Bibliographical Notices Water, as a Preservative of Health, and a Remedy in Disease — A Treatise on Baths: including Cold, Sea, Warm, Hot, Vapor, Gas, and Mud Baths; also on Hydropathy, and Pulmonary Inhalation, with a description of Bathing in Ancient and Modern Times . By John Bell, M.D., &c. &c. Second edition. Philadelphia: Lindsay & Blakiston. 1859. pp. 658

1859 Boston Medical and Surgical Journal  
In cases of inflammatory complications, the treatment would necessarily be modified; and in all cases, in the commencement, a thorough cleansing of the alimentary canal and depuration of the biliary system by the usual remedies would be deemed necessary. As malaria is present in almost all of our cases, engrafting itself into all diseases, changing and modifying them to a considerable extent, it often happens that our inflammatory affections are more expeditiously cut short by a prompt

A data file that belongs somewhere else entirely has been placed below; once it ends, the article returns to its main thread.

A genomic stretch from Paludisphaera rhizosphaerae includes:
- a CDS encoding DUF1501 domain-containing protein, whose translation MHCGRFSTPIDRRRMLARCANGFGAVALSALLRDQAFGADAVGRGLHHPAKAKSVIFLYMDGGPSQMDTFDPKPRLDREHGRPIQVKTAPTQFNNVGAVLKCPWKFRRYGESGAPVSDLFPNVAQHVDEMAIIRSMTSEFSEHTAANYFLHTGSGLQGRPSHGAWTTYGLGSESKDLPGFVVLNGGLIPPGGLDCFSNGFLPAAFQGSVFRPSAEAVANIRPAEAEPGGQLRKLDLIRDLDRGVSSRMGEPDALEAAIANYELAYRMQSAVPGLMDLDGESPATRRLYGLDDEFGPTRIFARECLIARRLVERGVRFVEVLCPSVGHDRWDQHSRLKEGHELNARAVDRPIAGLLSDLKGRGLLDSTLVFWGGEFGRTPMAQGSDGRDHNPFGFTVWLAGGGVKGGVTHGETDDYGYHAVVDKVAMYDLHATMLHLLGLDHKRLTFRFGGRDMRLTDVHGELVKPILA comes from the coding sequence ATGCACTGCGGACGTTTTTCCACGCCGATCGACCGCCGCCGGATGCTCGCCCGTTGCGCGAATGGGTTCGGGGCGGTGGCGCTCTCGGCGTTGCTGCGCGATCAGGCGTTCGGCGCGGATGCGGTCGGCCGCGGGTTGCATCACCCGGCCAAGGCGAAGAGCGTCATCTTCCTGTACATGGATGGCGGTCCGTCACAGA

more » ... ation of quinine than by tho inoro usual routine of depletion, alteratives, &c. But with us, for the last two years, the malarious element has been evidently upon the decrease, and the lancet and other depletives have been called into requisition oftencr than heretofore. Yet, as soon as the inflammatory symptoms are partially subdued, it is often necessary to commence the administration of the usual " tonic," and usually in febrifuge doses, for depletion is not so well borne * On Baths and Mineral Waters, 1831.
doi:10.1056/nejm185907070602305 fatcat:odne4mqg4napjet67xjfy2crpy